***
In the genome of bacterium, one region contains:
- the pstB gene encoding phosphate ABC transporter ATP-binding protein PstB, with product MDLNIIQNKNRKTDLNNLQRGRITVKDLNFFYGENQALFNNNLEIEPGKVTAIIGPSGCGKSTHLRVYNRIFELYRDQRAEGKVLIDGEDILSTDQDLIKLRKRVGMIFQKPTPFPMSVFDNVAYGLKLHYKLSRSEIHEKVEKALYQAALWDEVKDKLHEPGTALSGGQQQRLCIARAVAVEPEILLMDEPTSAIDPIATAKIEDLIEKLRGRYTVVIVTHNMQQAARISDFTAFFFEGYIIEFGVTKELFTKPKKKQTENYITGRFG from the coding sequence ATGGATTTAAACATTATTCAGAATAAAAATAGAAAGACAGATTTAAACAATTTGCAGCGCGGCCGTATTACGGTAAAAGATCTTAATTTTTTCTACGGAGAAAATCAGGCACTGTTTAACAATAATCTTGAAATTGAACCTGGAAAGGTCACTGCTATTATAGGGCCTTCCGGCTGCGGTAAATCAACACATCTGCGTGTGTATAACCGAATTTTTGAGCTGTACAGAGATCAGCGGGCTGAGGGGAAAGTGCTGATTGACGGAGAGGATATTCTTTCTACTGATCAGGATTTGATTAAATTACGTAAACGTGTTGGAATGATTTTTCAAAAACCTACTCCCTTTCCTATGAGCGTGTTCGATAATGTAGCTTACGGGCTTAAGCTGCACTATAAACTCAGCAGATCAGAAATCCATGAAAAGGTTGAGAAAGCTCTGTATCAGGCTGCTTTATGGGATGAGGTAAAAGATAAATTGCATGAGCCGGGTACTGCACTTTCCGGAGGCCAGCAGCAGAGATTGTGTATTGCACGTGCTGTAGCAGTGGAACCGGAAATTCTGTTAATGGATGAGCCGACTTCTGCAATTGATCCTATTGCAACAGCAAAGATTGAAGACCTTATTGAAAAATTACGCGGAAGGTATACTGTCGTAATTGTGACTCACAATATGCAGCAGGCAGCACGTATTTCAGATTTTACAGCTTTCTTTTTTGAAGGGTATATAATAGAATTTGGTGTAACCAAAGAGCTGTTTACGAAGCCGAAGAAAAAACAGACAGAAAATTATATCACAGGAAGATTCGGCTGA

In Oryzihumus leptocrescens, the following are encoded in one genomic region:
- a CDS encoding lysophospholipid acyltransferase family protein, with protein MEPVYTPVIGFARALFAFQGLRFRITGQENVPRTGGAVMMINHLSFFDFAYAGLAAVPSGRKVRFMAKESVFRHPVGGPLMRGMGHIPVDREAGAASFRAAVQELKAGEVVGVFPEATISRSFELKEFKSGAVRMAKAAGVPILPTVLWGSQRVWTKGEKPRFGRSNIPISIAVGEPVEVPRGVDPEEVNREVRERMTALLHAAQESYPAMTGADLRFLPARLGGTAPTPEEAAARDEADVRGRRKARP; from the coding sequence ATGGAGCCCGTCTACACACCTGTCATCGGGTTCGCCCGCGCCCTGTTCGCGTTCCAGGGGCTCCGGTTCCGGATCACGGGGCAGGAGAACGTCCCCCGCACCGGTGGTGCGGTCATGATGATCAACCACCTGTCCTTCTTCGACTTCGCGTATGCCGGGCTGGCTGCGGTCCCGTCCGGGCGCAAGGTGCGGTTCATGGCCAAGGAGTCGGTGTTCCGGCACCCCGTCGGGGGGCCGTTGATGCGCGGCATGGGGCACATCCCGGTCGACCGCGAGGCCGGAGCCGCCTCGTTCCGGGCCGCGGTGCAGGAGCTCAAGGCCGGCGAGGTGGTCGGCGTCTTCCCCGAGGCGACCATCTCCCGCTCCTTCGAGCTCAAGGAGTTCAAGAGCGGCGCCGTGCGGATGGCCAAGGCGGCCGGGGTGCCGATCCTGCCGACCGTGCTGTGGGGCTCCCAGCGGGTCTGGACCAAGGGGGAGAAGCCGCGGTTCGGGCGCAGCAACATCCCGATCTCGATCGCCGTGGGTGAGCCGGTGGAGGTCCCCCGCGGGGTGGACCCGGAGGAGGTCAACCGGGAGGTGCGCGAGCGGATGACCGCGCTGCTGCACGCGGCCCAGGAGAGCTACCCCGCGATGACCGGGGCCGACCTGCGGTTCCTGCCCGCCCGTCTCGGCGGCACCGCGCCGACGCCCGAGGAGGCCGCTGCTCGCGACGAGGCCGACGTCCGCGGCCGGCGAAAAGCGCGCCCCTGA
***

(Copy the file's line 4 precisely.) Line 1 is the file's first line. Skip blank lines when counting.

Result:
- a CDS encoding lysophospholipid acyltransferase family protein, with protein MEPVYTPVIGFARALFAFQGLRFRITGQENVPRTGGAVMMINHLSFFDFAYAGLAAVPSGRKVRFMAKESVFRHPVGGPLMRGMGHIPVDREAGAASFRAAVQELKAGEVVGVFPEATISRSFELKEFKSGAVRMAKAAGVPILPTVLWGSQRVWTKGEKPRFGRSNIPISIAVGEPVEVPRGVDPEEVNREVRERMTALLHAAQESYPAMTGADLRFLPARLGGTAPTPEEAAARDEADVRGRRKARP; from the coding sequence ATGGAGCCCGTCTACACACCTGTCATCGGGTTCGCCCGCGCCCTGTTCGCGTTCCAGGGGCTCCGGTTCCGGATCACGGGGCAGGAGAACGTCCCCCGCACCGGTGGTGCGGTCATGATGATCAACCACCTGTCCTTCTTCGACTTCGCGTATGCCGGGCTGGCTGCGGTCCCGTCCGGGCGCAAGGTGCGGTTCATGGCCAAGGAGTCGGTGTTCCGGCACCCCGTCGGGGGGCCGTTGATGCGCGGCATGGGGCACATCCCGGTCGACCGCGAGGCCGGAGCCGCCTCGTTCCGGGCCGCGGTGCAGGAGCTCAAGGCCGGCGAGGTGGTCGGCGTCTTCCCCGAGGCGACCATCTCCCGCTCCTTCGAGCTCAAGGAGTTCAAGAGCGGCGCCGTGCGGATGGCCAAGGCGGCCGGGGTGCCGATCCTGCCGACCGTGCTGTGGGGCTCCCAGCGGGTCTGGACCAAGGGGGAGAAGCCGCGGTTCGGGCGCAGCAACATCCCGATCTCGATCGCCGTGGGTGAGCCGGTGGAGGTCCCCCGCGGGGTGGACCCGGAGGAGGTCAACCGGGAGGTGCGCGAGCGGATGACCGCGCTGCTGCACGCGGCCCAGGAGAGCTACCCCGCGATGACCGGGGCCGACCTGCGGTTCCTGCCCGCCCGTCTCGGCGGCACCGCGCCGACGCCCGAGGAGGCCGCTGCTCGCGACGAGGCCGACGTCCGCGGCCGGCGAAAAGCGCGCCCCTGA